• 1 By not releasing the defendant after the burglary charges were dropped and by holding him in custody at the police station for questioning about the IC robbery, Timmel and Gorman "arrested" the defendant. (See People v. Ussery (1974), 24 Ill. App.3d 864, 867, 321 N.E.2d 718, 720; People v. Attaway (1976), 41 Ill. App.3d 837, 846, 354 N.E.2d 448, 456.) An arrest such as that, without a warrant, has to be based on probable cause: a reasonable belief that the person being arrested has committed an offense. (Ill. Rev. Stat. 1973, ch. 38, par. 107-2(c); People v. Padilla (1979), 70 Ill. App.3d 406, 387 N.E.2d 985.) The issue in the case, then, is whether the trial court was correct in its determination that there was probable cause to arrest the defendant for the robbery of the IC station.

• 2 A finding by the trial court that probable cause to arrest existed will not be disturbed unless it is manifestly erroneous. (People v. Clay (1973), 55 Ill.2d 501, 304 N.E.2d 280.) We believe that the finding of probable cause here is well within the limits of that standard. The information supplied to the police by Farland concerning the defendant's statements about the IC robbery coupled with knowledge that such a robbery took place was sufficient to generate in the police a reasonable belief that the defendant committed a robbery. (Padilla.) Further, although there were inconsistencies in the testimony of the arresting officers, Gorman and Timmel, and an outright denial of their story by Farland, we cannot say that the court was wrong in believing the police testimony over the defendant's version of the events. The issue of credibility should be resolved by the trier of fact, who is in the best position to determine it. See People v. Boykin (1977), 54 Ill. App.3d 220, 229, 369 N.E.2d 219, 226.

The defendant next contends that the Miranda warnings recited to him by Christiano were insufficient to notify him about his right against self-incrimination. Specifically, he claims that because he was informed of "his right to an attorney during questioning" before he was told that if he was indigent "an attorney would be provided for him," he was left with the mistaken impression that an appointed lawyer would not be provided during the interrogation.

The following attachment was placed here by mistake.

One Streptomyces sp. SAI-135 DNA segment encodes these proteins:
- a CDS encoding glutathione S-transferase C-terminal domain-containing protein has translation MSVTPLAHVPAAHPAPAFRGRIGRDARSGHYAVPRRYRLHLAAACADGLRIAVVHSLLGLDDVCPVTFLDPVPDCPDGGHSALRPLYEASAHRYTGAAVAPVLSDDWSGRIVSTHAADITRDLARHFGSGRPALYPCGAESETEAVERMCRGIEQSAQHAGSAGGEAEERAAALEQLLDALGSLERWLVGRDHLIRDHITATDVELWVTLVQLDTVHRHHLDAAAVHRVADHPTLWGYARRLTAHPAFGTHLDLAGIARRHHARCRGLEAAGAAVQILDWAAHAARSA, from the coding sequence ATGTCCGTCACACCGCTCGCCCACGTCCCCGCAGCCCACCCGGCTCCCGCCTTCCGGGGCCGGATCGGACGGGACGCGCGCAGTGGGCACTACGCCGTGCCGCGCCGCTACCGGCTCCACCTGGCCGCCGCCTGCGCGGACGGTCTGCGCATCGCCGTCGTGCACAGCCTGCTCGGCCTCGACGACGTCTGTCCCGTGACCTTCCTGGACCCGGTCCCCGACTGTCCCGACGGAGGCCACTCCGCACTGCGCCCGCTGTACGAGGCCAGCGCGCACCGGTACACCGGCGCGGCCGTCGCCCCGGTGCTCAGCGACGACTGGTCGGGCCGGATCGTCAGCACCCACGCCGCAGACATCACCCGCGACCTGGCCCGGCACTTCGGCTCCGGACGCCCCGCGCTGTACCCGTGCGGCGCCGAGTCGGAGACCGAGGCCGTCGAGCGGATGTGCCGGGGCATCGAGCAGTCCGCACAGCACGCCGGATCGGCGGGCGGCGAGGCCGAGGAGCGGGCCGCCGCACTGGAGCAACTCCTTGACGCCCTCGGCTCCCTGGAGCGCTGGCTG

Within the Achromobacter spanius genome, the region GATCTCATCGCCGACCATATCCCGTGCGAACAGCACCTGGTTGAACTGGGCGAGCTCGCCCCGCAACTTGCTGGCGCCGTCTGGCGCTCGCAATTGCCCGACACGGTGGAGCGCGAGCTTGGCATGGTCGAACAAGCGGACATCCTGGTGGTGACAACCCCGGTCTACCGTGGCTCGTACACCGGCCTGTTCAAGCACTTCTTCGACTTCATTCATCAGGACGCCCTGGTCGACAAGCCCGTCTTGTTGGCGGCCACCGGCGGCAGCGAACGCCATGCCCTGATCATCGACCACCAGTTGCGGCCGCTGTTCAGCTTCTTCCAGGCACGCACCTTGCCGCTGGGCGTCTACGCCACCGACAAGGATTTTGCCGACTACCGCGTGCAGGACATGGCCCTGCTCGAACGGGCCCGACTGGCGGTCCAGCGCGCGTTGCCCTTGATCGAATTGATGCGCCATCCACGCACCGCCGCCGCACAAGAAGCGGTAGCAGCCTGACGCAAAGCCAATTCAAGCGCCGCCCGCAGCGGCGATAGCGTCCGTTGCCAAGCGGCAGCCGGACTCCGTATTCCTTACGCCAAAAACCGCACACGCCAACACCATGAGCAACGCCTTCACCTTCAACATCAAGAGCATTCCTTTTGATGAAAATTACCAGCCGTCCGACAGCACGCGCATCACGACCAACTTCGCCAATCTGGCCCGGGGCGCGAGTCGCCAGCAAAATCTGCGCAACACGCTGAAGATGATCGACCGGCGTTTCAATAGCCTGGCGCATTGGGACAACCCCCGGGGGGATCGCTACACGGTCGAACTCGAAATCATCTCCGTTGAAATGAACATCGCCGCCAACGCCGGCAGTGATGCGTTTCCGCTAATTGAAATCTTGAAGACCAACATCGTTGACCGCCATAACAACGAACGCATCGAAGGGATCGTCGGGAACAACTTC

• 3 In People v. Prim (1972), 53 Ill.2d 62, 67, 289 N.E.2d 601, 604, the Supreme Court of Illinois held that where a defendant had been informed that he had a constitutional right not to give a statement, followed by advice that he had a right to an attorney during questioning, "he was clearly told that he had a right to have an attorney present at the contemplated interrogation and not at some future time." And when the same defendant was next told that if he could not afford an attorney, "`we would get one for you' he was clearly told that an attorney would be provided at the interrogation and not at some future proceeding." (53 Ill.2d 62, 67, 289 N.E.2d 601, 604.) Similarly in this case, the order in which Christiano recited the Miranda warnings to the defendant was, as in Prim, sufficient to inform the defendant that an appointed attorney would be available to him during questioning.

Since the defendant's conviction for armed robbery was not based on evidence tainted by an illegal arrest or defective Miranda warnings, it is affirmed.

Affirmed.

LINN and ROMITI, JJ., concur.

19790607